Scott Prouty, the man who recorded Mitt Romney’s now-infamous comments about the poorer half of the country – the 47 percent who would undoubtedly vote for President Barack Obama because they are “dependent upon the government" – isn’t a Democrat or Republican.
The bartender who surreptitiously recorded that $50,000-a-plate fundraiser last summer, who only now has revealed his identity, said he didn’t initially release the video because of any particular partisan affiliation. He did it out of principle.
“I didn’t go there with a grudge against Romney,” Prouty said Wednesday night, in his first public interview with MSNBC. “I really had no idea what he would say.”
Prouty said he had brought a camera to the private fundraiser just because he had hoped to snap a photo with the Republican presidential candidate. As a bartender, he had regularly worked high-profile fundraisers – at one of those, he met former President Bill Clinton, who left a notable impression on Prouty when he graciously greeted and thanked the working staff after the event.
But Romney did not greet or acknowledge the staff on the day of his ultimately game-changing fundraiser in Florida. After hearing some of Romney’s comments, particularly those that were disparaging of lower-income people, Prouty decided to turn his camera on.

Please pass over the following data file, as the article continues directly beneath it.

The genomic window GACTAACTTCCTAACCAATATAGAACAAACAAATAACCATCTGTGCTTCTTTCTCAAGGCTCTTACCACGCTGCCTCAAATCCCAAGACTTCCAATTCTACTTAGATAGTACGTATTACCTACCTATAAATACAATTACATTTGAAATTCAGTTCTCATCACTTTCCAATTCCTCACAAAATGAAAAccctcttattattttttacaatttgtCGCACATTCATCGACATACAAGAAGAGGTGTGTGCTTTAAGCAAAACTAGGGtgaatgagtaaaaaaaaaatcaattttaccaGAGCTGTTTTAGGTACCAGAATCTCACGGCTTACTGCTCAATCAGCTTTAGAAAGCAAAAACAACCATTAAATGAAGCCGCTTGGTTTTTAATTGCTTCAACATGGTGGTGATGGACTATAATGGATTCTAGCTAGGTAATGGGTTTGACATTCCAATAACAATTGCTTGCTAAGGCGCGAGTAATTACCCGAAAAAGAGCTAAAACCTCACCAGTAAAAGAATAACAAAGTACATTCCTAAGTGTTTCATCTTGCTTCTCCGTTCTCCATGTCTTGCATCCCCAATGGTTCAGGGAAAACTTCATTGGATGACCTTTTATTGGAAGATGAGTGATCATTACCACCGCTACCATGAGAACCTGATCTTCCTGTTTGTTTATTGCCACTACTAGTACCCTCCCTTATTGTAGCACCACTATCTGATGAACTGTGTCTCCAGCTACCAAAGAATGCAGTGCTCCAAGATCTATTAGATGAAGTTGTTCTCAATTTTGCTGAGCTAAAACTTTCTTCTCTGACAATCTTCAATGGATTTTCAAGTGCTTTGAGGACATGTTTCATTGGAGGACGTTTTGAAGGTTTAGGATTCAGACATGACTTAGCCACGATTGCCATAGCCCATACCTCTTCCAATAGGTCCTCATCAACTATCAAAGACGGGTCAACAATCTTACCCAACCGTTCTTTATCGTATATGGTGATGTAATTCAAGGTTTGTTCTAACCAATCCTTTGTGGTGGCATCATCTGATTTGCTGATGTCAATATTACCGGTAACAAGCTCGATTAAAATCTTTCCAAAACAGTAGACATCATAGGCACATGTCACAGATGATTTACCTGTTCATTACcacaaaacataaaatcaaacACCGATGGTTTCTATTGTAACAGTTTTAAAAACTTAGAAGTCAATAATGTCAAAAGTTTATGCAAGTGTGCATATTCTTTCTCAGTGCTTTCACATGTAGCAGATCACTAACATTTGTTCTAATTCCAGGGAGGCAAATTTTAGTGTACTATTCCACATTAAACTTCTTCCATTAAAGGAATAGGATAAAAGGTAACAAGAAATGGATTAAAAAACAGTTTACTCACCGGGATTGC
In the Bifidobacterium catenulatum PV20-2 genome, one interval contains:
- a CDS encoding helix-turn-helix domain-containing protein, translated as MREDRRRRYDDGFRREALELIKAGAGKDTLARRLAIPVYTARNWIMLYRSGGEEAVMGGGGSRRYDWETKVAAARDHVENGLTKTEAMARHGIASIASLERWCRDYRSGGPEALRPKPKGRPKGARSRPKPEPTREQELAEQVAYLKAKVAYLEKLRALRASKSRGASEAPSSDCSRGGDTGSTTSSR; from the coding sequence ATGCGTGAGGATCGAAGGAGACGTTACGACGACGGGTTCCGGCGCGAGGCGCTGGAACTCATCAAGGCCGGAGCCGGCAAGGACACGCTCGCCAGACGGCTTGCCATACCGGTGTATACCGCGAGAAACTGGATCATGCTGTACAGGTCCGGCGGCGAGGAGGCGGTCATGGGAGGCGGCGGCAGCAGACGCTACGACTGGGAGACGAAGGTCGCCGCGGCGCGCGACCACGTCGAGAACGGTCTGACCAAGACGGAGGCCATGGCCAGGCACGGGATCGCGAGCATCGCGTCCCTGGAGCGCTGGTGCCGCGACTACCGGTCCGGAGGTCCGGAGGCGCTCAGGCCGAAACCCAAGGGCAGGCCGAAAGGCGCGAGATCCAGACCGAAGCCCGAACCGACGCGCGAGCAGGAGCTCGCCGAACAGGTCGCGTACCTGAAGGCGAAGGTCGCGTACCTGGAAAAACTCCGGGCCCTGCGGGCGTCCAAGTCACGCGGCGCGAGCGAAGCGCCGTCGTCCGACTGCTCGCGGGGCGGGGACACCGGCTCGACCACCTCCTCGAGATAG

It wasn’t actually the notorious “47 percent” line that inspired Prouty to upload his video to YouTube. Instead, he said it was Romney’s anecdote about visiting a factory in China and his nonchalant comments about the labor-camp-like conditions that piqued his interest.
"When I was back in my private sector days, we went to China to buy a factory there. It employed about 20,000 people. And they were almost all young women between the ages of about 18 and 22 or 23. They were saving for potentially becoming married, and they work at these huge factories," Romney said, boasting of how they earned a "pittance" and slept in crowded dormitories where 12 women would share one bunk-bed filled room and bathroom.
Prouty then decided that people who couldn’t afford to attend the high-priced event should have an opportunity to “to find out what the candidate actually thinks.”
The rest is history. Prouty’s video was eventually found by Democratic researcher James Carter, a grandson of the former president, who helped him get in touch with Mother Jones magazine's David Corn. The veteran reporter has won acclaim for publicizing the story, even receiving a prestigious Polk Award for the impact his journalism had on the 2012 election.
“On a daily basis, I thought about what it was like to hold such a secret. No doubt, Prouty had been in conversations about the 47 percent video. How strange that must have been. How great the temptation to say, 'That was me.' … After all, I was receiving plenty of attention, and he deserved the same — if he wanted it,” Corn wrote in a detailed account of his dealings with Prouty published after the MSNBC interview.
But Prouty, who said he only wanted “Mitt Romney’ words, and only Mitt Romney’s words,” to be the focus of the story, chose to remain anonymous. Until now.
Ashley covers U.S. politics for the International Business Times, with a focus on civil liberties, women's issues and campaign finance. Her work has also appeared in The...